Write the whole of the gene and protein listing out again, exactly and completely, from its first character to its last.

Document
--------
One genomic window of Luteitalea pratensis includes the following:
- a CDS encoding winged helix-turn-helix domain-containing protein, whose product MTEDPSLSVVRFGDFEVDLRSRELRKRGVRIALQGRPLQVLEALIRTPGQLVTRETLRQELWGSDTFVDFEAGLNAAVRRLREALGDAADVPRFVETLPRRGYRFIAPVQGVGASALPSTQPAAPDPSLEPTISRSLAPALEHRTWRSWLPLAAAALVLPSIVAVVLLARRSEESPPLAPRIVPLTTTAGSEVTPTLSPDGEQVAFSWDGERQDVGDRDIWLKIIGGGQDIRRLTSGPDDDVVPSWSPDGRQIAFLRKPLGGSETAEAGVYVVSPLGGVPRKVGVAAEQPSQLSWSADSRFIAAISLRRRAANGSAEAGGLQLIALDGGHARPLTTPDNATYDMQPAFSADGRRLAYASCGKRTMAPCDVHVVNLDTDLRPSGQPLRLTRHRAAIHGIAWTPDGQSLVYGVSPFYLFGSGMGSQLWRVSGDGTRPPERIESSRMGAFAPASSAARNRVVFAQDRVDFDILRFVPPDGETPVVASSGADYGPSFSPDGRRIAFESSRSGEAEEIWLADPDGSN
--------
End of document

One genomic window of Luteitalea pratensis includes the following:
- a CDS encoding winged helix-turn-helix domain-containing protein, whose product MTEDPSLSVVRFGDFEVDLRSRELRKRGVRIALQGRPLQVLEALIRTPGQLVTRETLRQELWGSDTFVDFEAGLNAAVRRLREALGDAADVPRFVETLPRRGYRFIAPVQGVGASALPSTQPAAPDPSLEPTISRSLAPALEHRTWRSWLPLAAAALVLPSIVAVVLLARRSEESPPLAPRIVPLTTTAGSEVTPTLSPDGEQVAFSWDGERQDVGDRDIWLKIIGGGQDIRRLTSGPDDDVVPSWSPDGRQIAFLRKPLGGSETAEAGVYVVSPLGGVPRKVGVAAEQPSQLSWSADSRFIAAISLRRRAANGSAEAGGLQLIALDGGHARPLTTPDNATYDMQPAFSADGRRLAYASCGKRTMAPCDVHVVNLDTDLRPSGQPLRLTRHRAAIHGIAWTPDGQSLVYGVSPFYLFGSGMGSQLWRVSGDGTRPPERIESSRMGAFAPASSAARNRVVFAQDRVDFDILRFVPPDGETPVVASSGADYGPSFSPDGRRIAFESSRSGEAEEIWLADPDGSN